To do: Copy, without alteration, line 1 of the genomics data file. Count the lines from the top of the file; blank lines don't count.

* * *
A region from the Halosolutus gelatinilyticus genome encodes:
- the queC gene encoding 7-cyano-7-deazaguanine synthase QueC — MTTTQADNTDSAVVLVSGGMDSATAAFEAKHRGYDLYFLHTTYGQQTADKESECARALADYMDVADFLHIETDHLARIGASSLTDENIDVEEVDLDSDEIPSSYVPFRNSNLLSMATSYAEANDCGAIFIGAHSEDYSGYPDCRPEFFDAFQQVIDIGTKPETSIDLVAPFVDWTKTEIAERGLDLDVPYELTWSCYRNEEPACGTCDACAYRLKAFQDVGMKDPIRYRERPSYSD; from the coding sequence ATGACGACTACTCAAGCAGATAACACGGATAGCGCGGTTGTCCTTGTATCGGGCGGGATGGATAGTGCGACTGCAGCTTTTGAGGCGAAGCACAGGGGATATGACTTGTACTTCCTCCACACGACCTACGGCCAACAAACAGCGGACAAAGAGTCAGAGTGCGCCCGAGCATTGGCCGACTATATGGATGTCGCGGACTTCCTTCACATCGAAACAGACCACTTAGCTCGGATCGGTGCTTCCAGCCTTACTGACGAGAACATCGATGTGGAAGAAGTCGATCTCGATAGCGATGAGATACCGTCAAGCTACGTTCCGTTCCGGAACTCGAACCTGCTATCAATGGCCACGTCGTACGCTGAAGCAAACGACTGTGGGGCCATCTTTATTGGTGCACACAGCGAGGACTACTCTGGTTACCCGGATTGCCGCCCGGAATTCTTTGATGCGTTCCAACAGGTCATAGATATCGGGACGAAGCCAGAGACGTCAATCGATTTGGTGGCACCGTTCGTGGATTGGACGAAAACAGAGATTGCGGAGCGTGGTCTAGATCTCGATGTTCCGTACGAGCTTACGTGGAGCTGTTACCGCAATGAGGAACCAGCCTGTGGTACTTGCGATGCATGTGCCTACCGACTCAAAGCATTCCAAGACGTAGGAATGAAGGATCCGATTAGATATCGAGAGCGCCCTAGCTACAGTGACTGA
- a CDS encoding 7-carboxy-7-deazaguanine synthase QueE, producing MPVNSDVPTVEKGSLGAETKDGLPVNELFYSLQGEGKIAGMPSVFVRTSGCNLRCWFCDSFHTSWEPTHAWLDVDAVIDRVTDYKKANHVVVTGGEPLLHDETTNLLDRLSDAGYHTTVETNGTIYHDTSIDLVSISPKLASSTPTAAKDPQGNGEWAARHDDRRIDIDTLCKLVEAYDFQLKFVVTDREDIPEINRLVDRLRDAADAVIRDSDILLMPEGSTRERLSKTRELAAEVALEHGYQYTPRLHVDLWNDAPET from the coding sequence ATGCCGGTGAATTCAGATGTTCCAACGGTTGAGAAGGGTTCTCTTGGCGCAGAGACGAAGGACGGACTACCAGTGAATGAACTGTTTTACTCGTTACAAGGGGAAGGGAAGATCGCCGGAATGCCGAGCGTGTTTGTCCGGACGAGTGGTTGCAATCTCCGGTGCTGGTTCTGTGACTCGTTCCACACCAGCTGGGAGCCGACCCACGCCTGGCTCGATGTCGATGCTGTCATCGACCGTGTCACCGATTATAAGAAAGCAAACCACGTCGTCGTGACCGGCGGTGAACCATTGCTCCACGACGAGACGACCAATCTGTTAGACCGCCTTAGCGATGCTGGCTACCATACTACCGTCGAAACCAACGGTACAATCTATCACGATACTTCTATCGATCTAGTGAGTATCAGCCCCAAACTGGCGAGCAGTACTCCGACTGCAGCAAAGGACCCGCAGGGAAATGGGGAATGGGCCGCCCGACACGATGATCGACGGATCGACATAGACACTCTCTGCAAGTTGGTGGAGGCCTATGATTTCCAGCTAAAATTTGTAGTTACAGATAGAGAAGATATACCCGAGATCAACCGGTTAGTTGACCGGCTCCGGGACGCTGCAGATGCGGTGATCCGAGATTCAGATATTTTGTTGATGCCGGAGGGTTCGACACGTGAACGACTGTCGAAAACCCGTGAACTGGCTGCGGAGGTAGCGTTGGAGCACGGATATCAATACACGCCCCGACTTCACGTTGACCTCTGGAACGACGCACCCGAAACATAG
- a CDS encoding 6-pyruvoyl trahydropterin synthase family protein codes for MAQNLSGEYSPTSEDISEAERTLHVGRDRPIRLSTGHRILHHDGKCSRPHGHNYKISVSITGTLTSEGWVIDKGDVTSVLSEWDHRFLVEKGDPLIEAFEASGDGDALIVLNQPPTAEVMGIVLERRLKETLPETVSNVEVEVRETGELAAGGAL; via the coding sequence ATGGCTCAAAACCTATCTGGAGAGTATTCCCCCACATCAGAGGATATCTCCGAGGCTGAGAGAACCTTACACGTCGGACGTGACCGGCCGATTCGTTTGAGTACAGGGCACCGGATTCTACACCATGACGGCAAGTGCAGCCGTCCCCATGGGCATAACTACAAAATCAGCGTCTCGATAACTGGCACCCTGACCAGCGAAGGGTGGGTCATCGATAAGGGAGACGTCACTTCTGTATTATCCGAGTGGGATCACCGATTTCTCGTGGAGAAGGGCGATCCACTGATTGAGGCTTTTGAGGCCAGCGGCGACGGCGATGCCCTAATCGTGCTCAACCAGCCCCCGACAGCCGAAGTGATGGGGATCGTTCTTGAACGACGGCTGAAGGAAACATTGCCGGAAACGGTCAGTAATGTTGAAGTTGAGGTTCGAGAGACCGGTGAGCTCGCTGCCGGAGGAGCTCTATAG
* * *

A region from the Halosolutus gelatinilyticus genome encodes: